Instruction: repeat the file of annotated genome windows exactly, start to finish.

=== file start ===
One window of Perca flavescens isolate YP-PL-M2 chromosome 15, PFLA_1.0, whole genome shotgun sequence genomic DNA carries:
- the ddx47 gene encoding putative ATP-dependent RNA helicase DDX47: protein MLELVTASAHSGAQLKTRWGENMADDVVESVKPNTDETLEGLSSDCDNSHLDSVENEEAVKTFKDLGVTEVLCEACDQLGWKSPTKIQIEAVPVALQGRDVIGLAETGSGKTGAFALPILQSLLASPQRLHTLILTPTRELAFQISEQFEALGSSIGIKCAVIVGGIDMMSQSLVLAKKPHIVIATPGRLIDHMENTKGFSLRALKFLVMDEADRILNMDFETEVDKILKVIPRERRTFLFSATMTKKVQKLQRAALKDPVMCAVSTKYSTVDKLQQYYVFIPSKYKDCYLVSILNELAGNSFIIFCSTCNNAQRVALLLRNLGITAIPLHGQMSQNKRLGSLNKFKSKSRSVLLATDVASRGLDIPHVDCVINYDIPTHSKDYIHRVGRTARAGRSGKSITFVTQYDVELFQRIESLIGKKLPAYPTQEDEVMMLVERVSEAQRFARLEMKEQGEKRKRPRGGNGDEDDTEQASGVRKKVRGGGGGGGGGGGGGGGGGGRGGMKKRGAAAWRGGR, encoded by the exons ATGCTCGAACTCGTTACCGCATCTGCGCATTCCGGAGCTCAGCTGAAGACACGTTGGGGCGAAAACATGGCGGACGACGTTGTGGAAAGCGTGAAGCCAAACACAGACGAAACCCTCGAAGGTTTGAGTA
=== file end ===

One window of Perca flavescens isolate YP-PL-M2 chromosome 15, PFLA_1.0, whole genome shotgun sequence genomic DNA carries:
- the ddx47 gene encoding putative ATP-dependent RNA helicase DDX47: protein MLELVTASAHSGAQLKTRWGENMADDVVESVKPNTDETLEGLSSDCDNSHLDSVENEEAVKTFKDLGVTEVLCEACDQLGWKSPTKIQIEAVPVALQGRDVIGLAETGSGKTGAFALPILQSLLASPQRLHTLILTPTRELAFQISEQFEALGSSIGIKCAVIVGGIDMMSQSLVLAKKPHIVIATPGRLIDHMENTKGFSLRALKFLVMDEADRILNMDFETEVDKILKVIPRERRTFLFSATMTKKVQKLQRAALKDPVMCAVSTKYSTVDKLQQYYVFIPSKYKDCYLVSILNELAGNSFIIFCSTCNNAQRVALLLRNLGITAIPLHGQMSQNKRLGSLNKFKSKSRSVLLATDVASRGLDIPHVDCVINYDIPTHSKDYIHRVGRTARAGRSGKSITFVTQYDVELFQRIESLIGKKLPAYPTQEDEVMMLVERVSEAQRFARLEMKEQGEKRKRPRGGNGDEDDTEQASGVRKKVRGGGGGGGGGGGGGGGGGGRGGMKKRGAAAWRGGR, encoded by the exons ATGCTCGAACTCGTTACCGCATCTGCGCATTCCGGAGCTCAGCTGAAGACACGTTGGGGCGAAAACATGGCGGACGACGTTGTGGAAAGCGTGAAGCCAAACACAGACGAAACCCTCGAAGGTTTGAGTA